Tuesday, January 12, 2016

Mulcair drops in Nanos 'Best PM' tally

The latest weekly sounding from Nanos Research on who Canadians prefer for prime minister has low numbers for Tom Mulcair — the lowest on record for the NDP leader.

Nanos's poll is a four-week rolling sample, so there is a lot of overlap from one week to the next. But the chart below breaks down Nanos's polling into independent samples. Since the election, there have been three. Note that the first result for Rona Ambrose includes some responses for Stephen Harper.

None of the movement from poll-to-poll is outside the margin of error, so too much should not be made of these numbers until a more long-term trend emerges. But the difference for Mulcair between the first post-election poll and the most recent, where he registers 10.3%, is just 0.1 point less than the margin of error for these two samples.

Justin Trudeau's numbers in these independent samples are heading in a positive direction, and he leads with 53.2%.

Ambrose follows him with 13.2%, while Elizabeth May and Rhéal Fortin were at 4.2% and 1.1%, respectively.

As noted in Nanos's release last week, Trudeau's biggest competition is the undecided. They are at 18% in the last poll. If we remove the undecideds, Trudeau leads with 65%, followed by Ambrose at 16% and Mulcair at 13%.

On another topic entirely, and quite different from my usual beat, I took a deep dive into the numbers surrounding our mission in the Middle East against ISIS.

And on another unrelated topic, you'll find below the latest provincial polling averages, updated through to December 2015.

Click to magnify


  1. Mulcair blew the last election so badly he has no excuse to stay !!

    1. Did he, though? I look at historical NDP results, and this is about where we should expect them to be.

      Mulcair's only real failing is that he isn't Jack Layton. But that perspective undercuts just how special a politician Jack Layton was.

      I fully expect the NDP will turf Mulcair, but I don't expect his replacement to do any better, particularly as long as Trudeau is out there making friends and turning heads.

    2. Mulcair was brought on as both deputy leader and leader to expand and retain the Quebec base. He failed. Worse The NDP in English Canada is essentially at a post-War low. This was the NDP's best and thus far only chance to form government and Mulcair was soundly rejected. His election strategy was poorly thought out and Mulcair proved to be an inept messenger.

      I agree with Ira that this is where the NDP belongs but, a more capable leader would have been able to re-set the campaign and held on to Official Opposition. Mulcair's current best PM rating says it all. He's old news and only NDPers are interested in what he has to say. He needs to go if the NDP wishes to re-emerge as a serious political force. At the moment Mulcair is more Jeremy Corbyn than Jack Layton.

    3. Ira,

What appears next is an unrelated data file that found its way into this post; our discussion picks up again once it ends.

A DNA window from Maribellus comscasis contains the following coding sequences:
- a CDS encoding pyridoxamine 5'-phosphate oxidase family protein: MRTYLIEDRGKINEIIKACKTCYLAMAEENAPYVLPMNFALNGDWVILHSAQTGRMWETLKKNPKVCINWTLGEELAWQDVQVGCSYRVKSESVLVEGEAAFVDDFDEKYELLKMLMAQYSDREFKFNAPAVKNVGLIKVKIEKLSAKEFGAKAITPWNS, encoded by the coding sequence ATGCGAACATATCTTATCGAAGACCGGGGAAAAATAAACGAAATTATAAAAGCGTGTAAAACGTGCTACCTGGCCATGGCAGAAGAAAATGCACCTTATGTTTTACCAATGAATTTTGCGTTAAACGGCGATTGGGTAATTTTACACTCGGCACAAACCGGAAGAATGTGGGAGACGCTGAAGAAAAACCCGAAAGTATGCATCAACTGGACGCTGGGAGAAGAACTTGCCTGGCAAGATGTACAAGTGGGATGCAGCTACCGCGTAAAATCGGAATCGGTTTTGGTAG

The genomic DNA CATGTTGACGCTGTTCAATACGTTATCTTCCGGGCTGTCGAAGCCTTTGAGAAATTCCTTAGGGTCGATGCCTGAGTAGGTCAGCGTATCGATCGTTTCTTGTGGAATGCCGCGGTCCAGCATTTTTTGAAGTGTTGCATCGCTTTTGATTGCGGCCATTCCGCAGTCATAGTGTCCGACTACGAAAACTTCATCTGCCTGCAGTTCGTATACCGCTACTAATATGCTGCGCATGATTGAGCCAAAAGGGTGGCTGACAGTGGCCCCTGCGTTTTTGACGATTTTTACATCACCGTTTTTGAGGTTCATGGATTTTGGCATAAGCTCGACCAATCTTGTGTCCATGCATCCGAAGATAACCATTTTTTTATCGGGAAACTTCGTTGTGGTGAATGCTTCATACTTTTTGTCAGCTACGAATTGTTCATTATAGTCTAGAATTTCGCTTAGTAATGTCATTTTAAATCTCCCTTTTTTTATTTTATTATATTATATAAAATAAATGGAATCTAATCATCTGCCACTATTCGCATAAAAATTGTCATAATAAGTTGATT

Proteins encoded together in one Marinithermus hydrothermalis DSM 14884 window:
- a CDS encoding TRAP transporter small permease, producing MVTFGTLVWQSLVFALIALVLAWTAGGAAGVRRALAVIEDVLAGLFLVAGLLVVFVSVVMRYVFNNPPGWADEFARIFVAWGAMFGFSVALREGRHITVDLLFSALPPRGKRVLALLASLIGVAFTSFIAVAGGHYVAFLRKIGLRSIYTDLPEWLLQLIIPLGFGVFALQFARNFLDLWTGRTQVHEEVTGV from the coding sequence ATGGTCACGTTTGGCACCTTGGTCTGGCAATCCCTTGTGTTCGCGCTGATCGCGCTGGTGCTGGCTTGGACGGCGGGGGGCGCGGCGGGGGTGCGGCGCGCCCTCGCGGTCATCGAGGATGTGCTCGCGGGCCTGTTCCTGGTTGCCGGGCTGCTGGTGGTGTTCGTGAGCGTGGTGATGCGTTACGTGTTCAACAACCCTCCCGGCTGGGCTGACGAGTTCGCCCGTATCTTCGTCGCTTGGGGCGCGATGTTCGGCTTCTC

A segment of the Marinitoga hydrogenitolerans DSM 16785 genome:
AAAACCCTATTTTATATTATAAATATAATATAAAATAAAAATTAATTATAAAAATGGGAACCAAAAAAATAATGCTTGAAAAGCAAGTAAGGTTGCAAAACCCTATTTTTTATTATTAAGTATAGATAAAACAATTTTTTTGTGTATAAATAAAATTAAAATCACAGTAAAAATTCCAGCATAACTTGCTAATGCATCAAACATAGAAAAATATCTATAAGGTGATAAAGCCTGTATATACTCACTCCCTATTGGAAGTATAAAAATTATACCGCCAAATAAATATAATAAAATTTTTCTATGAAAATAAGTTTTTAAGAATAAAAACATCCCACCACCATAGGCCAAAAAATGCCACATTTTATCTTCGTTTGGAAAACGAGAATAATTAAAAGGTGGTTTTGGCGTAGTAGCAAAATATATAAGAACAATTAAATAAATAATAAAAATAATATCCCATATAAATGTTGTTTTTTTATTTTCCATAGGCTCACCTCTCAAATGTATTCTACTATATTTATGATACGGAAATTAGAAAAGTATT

I would put it to you that Mulcair is not in trouble simply because no one wants to inherit his political position at the moment.

      The world is full of second chances and he may very well get his, if his polling improves steadily over time.

    4. I don't think Mulcair performed at well as he could have in the 2015 election. The question is if the NDP leadership team can correct their messaging and image mistakes with Mulcair for 2019 or else who can do a better job.

      Beyond Trudeau's force of personality, there was a fundamental shift in the LPC campaign management. Volunteers were trained and vetted. Data was collected and analysed. Events and photo-ops were staged to evoke specific community and personal connections.

      The CPC have been strong at this for a decade, but they've been saddled with a smart and savvy, but wooden and eventually despised leader.

      As far as I'm away, the NDP has yet to make that transition. Mulcair's public face was too soft, and the NDP weren't well enough connected to the fundamentals to realise it.

    5. Capilano Dunbar - There was no way to hold on to official opposition with the Liberals winning. The CPC vote was stable. They got almost exactly the same number of votes in 2015 as in 2011. No one was taking voters away from the CPC.

      The NDP was fighting with the Liberals over what was, from the NDP perspective, a static pool. The Liberals changed the game, though, and made the pool bigger by creating new voters. There was simply no way for the CPC not to finish second in this election once the Liberals did that.

    6. Mapleson,

      Your first paragraph does not contain a question.

    7. Ah Ghost, pedantic as ever. As you are apparently struggling to understand, I'll reformulate the sentence for you.

      The question is: "can the NDP leadership team correct their messaging and image mistakes with Mulcair for 2019? If not, who can do a better job?"

      Now you have two questions!

    8. You may want to review your grammar. The question is: Can the NDP leadership correct their message and improve Mulcair's image in 2019; If not: Who can do a better job?

  2. Mulcair had a good chance to be PM if he wouldn't have tried to use Republican like negative politics, that turns so many Canadians off. I think one thing that has not been talked about is how the NDP personally attacked Trudeau, alienating millions of ABC voters that determined the election. You can see the turn in the polls, even before the niqab debate. The fall of the NDP vote to the PQ was just the nail in the coffin of what Mulcair and his people had done to themselves. There needs to be a total clean house in the NDP just for the fact the didn't know or respect the type of voters that put them ahead in the polls.


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